Phone Home

I know its an easy target, but its fun to pick on Comcast. They try so hard to make us believe that they “care”, but just how caring can a monopoly be? But this post is not really about Comcast as a company, or its fancy new commercials (which I happen to really like) instead it is about one of their products and how its pricing just doesn’t seem right.

The service is called Comcast Digital Voice and essential it is a broadband phone service. The way it works is that you have a device in your house that converts your analog phone touch tones and voice into digital packets that are transmitted over your internet connection like anything else. The system then routes your “call” to a device where you are calling and that then converts it from digital back into analog and the call goes through. Its really a very cool technology and it is why “long distance” is free, because the packets are just flying over the internet. The service includes all the usual goodies like voice mail and caller id.

Now let’s talk pricing. Comcast charges $39.95 a month for service, which includes unlimited calling and free long distance. This isn’t exactly cheap. Especially when you consider that the typical “local land line” will cost you about $30 a month (Plus taxes of course). Now if you make a lot of long distance calls or go with a plan with unlimited long distance, you probably will end up at the same price of about $40 anyway. So it is a wash.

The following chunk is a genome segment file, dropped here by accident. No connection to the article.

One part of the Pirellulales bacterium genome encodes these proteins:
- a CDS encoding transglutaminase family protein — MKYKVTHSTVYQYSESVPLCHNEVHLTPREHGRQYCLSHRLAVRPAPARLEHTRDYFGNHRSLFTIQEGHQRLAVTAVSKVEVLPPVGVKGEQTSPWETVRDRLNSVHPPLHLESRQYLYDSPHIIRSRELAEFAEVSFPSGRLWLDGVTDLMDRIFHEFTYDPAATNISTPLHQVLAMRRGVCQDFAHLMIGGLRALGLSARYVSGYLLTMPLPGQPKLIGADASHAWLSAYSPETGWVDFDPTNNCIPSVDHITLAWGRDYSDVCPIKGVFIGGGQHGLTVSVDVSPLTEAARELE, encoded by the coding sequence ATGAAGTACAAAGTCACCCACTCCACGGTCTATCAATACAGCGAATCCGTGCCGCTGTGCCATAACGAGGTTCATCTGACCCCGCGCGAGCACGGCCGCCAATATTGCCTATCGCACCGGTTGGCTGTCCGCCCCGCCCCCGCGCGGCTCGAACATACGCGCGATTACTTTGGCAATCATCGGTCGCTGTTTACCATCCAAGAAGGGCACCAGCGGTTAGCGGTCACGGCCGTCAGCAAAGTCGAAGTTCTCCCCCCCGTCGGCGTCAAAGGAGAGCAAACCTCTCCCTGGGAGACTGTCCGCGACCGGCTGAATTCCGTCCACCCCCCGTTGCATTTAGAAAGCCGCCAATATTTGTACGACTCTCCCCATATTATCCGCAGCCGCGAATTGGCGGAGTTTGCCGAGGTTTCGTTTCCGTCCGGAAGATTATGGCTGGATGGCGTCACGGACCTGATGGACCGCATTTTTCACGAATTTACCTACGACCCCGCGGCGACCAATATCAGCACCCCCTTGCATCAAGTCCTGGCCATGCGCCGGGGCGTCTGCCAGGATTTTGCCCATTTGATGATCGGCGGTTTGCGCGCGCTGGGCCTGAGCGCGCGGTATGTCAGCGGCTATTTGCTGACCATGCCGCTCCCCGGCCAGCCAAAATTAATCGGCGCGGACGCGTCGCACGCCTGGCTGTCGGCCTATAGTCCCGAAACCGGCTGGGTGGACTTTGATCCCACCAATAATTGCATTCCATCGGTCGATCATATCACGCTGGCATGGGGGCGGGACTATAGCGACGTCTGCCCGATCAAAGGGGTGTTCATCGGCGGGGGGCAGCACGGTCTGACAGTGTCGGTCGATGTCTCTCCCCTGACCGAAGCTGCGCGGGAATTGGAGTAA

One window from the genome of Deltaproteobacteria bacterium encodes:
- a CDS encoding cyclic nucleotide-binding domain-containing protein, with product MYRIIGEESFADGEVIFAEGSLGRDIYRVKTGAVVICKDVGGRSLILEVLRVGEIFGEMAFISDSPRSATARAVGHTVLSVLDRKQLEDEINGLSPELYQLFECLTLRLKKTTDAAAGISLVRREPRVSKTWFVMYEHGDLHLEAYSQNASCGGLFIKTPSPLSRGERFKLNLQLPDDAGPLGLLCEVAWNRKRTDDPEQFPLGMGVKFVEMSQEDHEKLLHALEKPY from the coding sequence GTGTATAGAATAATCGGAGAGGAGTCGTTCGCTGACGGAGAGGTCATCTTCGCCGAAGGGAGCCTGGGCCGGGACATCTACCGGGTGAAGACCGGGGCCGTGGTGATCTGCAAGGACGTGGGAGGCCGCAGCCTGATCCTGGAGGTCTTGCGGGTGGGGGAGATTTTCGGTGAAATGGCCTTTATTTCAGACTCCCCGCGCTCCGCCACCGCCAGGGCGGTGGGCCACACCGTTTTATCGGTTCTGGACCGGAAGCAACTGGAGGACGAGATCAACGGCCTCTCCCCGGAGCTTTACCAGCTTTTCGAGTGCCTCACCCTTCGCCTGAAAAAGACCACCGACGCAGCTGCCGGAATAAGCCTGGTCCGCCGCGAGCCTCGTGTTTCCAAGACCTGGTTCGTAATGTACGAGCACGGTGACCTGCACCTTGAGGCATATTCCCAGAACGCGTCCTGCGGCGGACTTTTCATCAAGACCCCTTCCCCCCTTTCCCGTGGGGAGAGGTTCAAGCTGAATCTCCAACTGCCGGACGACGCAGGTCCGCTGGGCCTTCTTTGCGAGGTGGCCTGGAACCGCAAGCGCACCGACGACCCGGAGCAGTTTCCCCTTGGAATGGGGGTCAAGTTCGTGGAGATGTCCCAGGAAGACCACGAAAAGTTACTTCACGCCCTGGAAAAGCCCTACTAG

But what about the “other guy”… you know Vonage? They offer the same service, same features, same everything and it all runs on the same lines and over the same internet. Yet, Vonage charges only $24.95 a month and has a better promo deal.

1 Year Comparisons – Vonage vs. Comcast

Comcast Vonage
Price Per Month $39.95 $24.95
Promo $29.95 for 3 months $9.95 for 3 months
First Year Cost $449.40 $254.40

Note: Even when you “bundle”, I keep finding that Comcast, Verizon, etc charge a good $150 more a year for their “phone service” than Vonage does.

Having said all that, why exactly do you need a home phone anyway? My wife and I have been living very happily without a land line for almost 6 years now. All I have is a cell phone and that is something I need and you are probably paying for already anyway. When you think about it, I have saved on average $35 a month for the last 6 years by not having a land line. I only had to up my cellphone plan by about $10 a month to get the extra 100 minutes or so needed to handle the offset usage. So that is a delta for $25 a month times 72 months, for a total savings of $1,800. That’s not chump change and has been happily collecting interest in the bank over that time.


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